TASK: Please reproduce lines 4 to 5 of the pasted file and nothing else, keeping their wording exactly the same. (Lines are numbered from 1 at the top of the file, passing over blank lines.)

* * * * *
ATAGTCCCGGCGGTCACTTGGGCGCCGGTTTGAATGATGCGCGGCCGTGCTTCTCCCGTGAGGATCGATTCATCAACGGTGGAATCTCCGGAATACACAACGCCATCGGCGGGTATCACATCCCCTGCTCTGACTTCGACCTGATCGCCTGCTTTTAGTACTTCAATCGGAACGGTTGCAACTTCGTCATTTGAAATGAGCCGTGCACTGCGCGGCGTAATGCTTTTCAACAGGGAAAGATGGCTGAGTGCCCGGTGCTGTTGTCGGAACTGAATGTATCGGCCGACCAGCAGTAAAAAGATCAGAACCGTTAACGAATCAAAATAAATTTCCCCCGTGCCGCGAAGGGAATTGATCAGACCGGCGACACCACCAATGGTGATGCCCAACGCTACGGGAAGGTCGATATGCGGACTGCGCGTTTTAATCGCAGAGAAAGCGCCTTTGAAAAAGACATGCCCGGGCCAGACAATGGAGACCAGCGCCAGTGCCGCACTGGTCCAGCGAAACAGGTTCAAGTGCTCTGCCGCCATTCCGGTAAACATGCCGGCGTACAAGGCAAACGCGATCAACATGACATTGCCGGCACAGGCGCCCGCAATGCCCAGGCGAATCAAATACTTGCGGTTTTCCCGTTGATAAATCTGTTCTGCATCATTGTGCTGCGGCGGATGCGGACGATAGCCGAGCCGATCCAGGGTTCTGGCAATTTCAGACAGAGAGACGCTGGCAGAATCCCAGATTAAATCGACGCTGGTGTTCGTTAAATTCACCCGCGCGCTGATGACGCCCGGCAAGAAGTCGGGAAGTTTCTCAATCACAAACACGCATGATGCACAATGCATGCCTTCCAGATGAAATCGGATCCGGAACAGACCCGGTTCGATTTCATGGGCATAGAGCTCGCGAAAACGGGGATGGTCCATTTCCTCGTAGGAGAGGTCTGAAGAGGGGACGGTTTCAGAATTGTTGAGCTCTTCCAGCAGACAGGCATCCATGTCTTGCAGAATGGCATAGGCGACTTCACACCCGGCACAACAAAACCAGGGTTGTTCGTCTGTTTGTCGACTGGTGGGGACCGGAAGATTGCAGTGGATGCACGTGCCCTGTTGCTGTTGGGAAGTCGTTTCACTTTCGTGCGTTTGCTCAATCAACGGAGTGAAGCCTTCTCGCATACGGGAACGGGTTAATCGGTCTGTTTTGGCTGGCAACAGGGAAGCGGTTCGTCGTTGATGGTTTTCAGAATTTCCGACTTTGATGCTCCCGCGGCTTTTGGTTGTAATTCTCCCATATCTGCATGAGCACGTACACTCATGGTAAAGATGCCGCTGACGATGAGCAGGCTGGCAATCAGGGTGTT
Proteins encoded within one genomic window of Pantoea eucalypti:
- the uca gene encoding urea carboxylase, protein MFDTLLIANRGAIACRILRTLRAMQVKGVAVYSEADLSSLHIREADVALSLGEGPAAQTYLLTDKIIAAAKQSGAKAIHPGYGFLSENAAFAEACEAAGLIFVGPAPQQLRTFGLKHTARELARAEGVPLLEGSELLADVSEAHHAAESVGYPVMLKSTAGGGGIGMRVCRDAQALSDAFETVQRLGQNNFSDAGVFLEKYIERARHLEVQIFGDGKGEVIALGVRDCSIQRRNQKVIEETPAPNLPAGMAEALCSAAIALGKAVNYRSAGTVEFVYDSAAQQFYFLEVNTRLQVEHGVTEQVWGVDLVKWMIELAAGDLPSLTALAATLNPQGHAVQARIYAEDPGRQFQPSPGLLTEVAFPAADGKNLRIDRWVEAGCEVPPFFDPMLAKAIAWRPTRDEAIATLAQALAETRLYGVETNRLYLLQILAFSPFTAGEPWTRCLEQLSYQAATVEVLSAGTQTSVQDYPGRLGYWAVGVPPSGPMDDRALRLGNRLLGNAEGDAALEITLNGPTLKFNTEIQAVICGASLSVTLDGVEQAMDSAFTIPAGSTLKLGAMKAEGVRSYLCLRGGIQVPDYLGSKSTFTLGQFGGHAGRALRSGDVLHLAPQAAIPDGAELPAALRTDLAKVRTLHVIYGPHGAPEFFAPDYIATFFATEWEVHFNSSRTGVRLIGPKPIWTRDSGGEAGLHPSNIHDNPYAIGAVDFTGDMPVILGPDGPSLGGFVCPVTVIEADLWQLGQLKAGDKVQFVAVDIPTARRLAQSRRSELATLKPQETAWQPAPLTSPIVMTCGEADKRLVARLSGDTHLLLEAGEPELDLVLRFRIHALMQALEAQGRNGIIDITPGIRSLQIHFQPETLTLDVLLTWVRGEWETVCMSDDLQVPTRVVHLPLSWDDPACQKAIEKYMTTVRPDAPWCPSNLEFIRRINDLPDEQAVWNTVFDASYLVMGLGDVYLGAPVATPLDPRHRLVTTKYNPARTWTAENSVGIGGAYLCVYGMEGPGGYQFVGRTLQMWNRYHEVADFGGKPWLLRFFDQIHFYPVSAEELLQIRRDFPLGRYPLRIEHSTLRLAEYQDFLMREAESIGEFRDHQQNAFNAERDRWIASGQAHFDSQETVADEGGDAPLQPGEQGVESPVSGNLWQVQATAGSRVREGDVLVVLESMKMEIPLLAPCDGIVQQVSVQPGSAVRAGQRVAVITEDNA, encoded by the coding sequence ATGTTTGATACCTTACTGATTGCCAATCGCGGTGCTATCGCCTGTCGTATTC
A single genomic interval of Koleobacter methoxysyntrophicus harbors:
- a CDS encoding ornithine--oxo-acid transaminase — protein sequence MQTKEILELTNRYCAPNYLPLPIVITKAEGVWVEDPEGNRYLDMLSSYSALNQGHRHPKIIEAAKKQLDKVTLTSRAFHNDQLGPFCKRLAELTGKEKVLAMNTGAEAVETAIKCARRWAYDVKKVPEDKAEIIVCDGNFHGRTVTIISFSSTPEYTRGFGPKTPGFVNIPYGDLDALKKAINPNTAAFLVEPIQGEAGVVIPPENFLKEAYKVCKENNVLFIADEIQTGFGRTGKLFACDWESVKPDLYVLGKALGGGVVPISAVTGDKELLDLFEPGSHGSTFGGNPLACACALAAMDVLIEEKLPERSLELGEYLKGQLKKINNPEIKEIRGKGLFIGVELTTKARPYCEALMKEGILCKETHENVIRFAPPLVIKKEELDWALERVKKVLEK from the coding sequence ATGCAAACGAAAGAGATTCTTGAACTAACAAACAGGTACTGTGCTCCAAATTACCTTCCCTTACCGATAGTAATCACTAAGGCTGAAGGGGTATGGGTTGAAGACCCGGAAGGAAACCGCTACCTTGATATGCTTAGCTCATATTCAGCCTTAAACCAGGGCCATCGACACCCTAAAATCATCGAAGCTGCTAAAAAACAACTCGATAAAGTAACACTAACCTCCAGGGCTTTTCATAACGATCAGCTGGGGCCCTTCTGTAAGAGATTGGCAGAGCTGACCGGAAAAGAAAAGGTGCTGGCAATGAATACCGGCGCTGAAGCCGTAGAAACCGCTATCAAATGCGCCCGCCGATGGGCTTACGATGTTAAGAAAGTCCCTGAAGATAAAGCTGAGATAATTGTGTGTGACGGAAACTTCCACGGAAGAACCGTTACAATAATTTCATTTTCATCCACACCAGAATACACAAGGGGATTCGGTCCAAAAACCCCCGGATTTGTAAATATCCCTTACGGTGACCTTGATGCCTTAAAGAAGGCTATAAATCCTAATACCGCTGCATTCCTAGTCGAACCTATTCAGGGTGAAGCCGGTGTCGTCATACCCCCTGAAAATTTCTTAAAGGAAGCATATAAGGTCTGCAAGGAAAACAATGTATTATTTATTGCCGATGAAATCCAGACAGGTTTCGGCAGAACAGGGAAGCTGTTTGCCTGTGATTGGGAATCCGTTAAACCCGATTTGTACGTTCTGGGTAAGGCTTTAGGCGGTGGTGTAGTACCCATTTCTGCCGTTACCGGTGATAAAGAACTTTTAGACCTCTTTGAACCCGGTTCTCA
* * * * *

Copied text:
A single genomic interval of Koleobacter methoxysyntrophicus harbors:
- a CDS encoding ornithine--oxo-acid transaminase — protein sequence MQTKEILELTNRYCAPNYLPLPIVITKAEGVWVEDPEGNRYLDMLSSYSALNQGHRHPKIIEAAKKQLDKVTLTSRAFHNDQLGPFCKRLAELTGKEKVLAMNTGAEAVETAIKCARRWAYDVKKVPEDKAEIIVCDGNFHGRTVTIISFSSTPEYTRGFGPKTPGFVNIPYGDLDALKKAINPNTAAFLVEPIQGEAGVVIPPENFLKEAYKVCKENNVLFIADEIQTGFGRTGKLFACDWESVKPDLYVLGKALGGGVVPISAVTGDKELLDLFEPGSHGSTFGGNPLACACALAAMDVLIEEKLPERSLELGEYLKGQLKKINNPEIKEIRGKGLFIGVELTTKARPYCEALMKEGILCKETHENVIRFAPPLVIKKEELDWALERVKKVLEK from the coding sequence ATGCAAACGAAAGAGATTCTTGAACTAACAAACAGGTACTGTGCTCCAAATTACCTTCCCTTACCGATAGTAATCACTAAGGCTGAAGGGGTATGGGTTGAAGACCCGGAAGGAAACCGCTACCTTGATATGCTTAGCTCATATTCAGCCTTAAACCAGGGCCATCGACACCCTAAAATCATCGAAGCTGCTAAAAAACAACTCGATAAAGTAACACTAACCTCCAGGGCTTTTCATAACGATCAGCTGGGGCCCTTCTGTAAGAGATTGGCAGAGCTGACCGGAAAAGAAAAGGTGCTGGCAATGAATACCGGCGCTGAAGCCGTAGAAACCGCTATCAAATGCGCCCGCCGATGGGCTTACGATGTTAAGAAAGTCCCTGAAGATAAAGCTGAGATAATTGTGTGTGACGGAAACTTCCACGGAAGAACCGTTACAATAATTTCATTTTCATCCACACCAGAATACACAAGGGGATTCGGTCCAAAAACCCCCGGATTTGTAAATATCCCTTACGGTGACCTTGATGCCTTAAAGAAGGCTATAAATCCTAATACCGCTGCATTCCTAGTCGAACCTATTCAGGGTGAAGCCGGTGTCGTCATACCCCCTGAAAATTTCTTAAAGGAAGCATATAAGGTCTGCAAGGAAAACAATGTATTATTTATTGCCGATGAAATCCAGACAGGTTTCGGCAGAACAGGGAAGCTGTTTGCCTGTGATTGGGAATCCGTTAAACCCGATTTGTACGTTCTGGGTAAGGCTTTAGGCGGTGGTGTAGTACCCATTTCTGCCGTTACCGGTGATAAAGAACTTTTAGACCTCTTTGAACCCGGTTCTCA